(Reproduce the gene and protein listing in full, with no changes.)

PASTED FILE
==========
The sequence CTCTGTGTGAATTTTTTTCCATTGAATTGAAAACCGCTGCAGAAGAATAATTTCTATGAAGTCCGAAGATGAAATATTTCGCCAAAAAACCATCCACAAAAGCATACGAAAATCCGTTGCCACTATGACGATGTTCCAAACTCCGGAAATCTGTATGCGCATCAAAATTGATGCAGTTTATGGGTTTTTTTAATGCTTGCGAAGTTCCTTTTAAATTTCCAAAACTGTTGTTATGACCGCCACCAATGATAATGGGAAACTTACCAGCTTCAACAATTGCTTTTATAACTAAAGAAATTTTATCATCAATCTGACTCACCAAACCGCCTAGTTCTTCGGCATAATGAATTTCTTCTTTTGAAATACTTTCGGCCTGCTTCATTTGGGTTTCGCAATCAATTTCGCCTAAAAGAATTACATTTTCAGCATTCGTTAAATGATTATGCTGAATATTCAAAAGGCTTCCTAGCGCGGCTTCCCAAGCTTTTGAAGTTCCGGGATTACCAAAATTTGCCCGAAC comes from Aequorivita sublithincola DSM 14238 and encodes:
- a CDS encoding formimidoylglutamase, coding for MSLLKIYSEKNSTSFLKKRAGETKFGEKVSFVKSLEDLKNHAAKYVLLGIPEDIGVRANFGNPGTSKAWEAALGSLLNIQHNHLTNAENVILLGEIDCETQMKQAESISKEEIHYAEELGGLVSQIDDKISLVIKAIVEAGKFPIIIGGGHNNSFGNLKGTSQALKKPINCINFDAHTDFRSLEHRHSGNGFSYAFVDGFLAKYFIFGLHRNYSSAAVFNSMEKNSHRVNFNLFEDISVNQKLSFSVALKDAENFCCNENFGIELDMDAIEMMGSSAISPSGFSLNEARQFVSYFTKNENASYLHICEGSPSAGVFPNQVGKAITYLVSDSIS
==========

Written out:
The sequence CTCTGTGTGAATTTTTTTCCATTGAATTGAAAACCGCTGCAGAAGAATAATTTCTATGAAGTCCGAAGATGAAATATTTCGCCAAAAAACCATCCACAAAAGCATACGAAAATCCGTTGCCACTATGACGATGTTCCAAACTCCGGAAATCTGTATGCGCATCAAAATTGATGCAGTTTATGGGTTTTTTTAATGCTTGCGAAGTTCCTTTTAAATTTCCAAAACTGTTGTTATGACCGCCACCAATGATAATGGGAAACTTACCAGCTTCAACAATTGCTTTTATAACTAAAGAAATTTTATCATCAATCTGACTCACCAAACCGCCTAGTTCTTCGGCATAATGAATTTCTTCTTTTGAAATACTTTCGGCCTGCTTCATTTGGGTTTCGCAATCAATTTCGCCTAAAAGAATTACATTTTCAGCATTCGTTAAATGATTATGCTGAATATTCAAAAGGCTTCCTAGCGCGGCTTCCCAAGCTTTTGAAGTTCCGGGATTACCAAAATTTGCCCGAAC comes from Aequorivita sublithincola DSM 14238 and encodes:
- a CDS encoding formimidoylglutamase, coding for MSLLKIYSEKNSTSFLKKRAGETKFGEKVSFVKSLEDLKNHAAKYVLLGIPEDIGVRANFGNPGTSKAWEAALGSLLNIQHNHLTNAENVILLGEIDCETQMKQAESISKEEIHYAEELGGLVSQIDDKISLVIKAIVEAGKFPIIIGGGHNNSFGNLKGTSQALKKPINCINFDAHTDFRSLEHRHSGNGFSYAFVDGFLAKYFIFGLHRNYSSAAVFNSMEKNSHRVNFNLFEDISVNQKLSFSVALKDAENFCCNENFGIELDMDAIEMMGSSAISPSGFSLNEARQFVSYFTKNENASYLHICEGSPSAGVFPNQVGKAITYLVSDSIS